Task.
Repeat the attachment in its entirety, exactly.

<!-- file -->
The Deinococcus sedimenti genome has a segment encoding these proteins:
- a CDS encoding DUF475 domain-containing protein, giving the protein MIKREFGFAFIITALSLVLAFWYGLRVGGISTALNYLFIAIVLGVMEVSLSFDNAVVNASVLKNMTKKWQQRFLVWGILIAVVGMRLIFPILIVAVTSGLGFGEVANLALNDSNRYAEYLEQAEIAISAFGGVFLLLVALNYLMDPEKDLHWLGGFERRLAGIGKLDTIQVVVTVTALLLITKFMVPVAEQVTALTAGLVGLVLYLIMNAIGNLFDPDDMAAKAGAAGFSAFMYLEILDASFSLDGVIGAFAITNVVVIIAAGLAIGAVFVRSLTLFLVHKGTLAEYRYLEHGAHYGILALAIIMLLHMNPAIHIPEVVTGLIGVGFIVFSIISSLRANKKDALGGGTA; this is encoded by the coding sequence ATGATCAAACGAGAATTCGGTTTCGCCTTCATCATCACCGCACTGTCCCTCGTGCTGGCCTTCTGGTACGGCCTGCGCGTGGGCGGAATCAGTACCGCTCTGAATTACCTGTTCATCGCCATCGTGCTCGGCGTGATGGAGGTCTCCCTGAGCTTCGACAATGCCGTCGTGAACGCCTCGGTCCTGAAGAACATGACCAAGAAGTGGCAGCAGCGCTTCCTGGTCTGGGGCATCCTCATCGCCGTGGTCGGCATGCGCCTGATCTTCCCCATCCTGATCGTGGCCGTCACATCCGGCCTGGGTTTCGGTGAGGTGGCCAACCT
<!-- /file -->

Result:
The Deinococcus sedimenti genome has a segment encoding these proteins:
- a CDS encoding DUF475 domain-containing protein, giving the protein MIKREFGFAFIITALSLVLAFWYGLRVGGISTALNYLFIAIVLGVMEVSLSFDNAVVNASVLKNMTKKWQQRFLVWGILIAVVGMRLIFPILIVAVTSGLGFGEVANLALNDSNRYAEYLEQAEIAISAFGGVFLLLVALNYLMDPEKDLHWLGGFERRLAGIGKLDTIQVVVTVTALLLITKFMVPVAEQVTALTAGLVGLVLYLIMNAIGNLFDPDDMAAKAGAAGFSAFMYLEILDASFSLDGVIGAFAITNVVVIIAAGLAIGAVFVRSLTLFLVHKGTLAEYRYLEHGAHYGILALAIIMLLHMNPAIHIPEVVTGLIGVGFIVFSIISSLRANKKDALGGGTA; this is encoded by the coding sequence ATGATCAAACGAGAATTCGGTTTCGCCTTCATCATCACCGCACTGTCCCTCGTGCTGGCCTTCTGGTACGGCCTGCGCGTGGGCGGAATCAGTACCGCTCTGAATTACCTGTTCATCGCCATCGTGCTCGGCGTGATGGAGGTCTCCCTGAGCTTCGACAATGCCGTCGTGAACGCCTCGGTCCTGAAGAACATGACCAAGAAGTGGCAGCAGCGCTTCCTGGTCTGGGGCATCCTCATCGCCGTGGTCGGCATGCGCCTGATCTTCCCCATCCTGATCGTGGCCGTCACATCCGGCCTGGGTTTCGGTGAGGTGGCCAACCT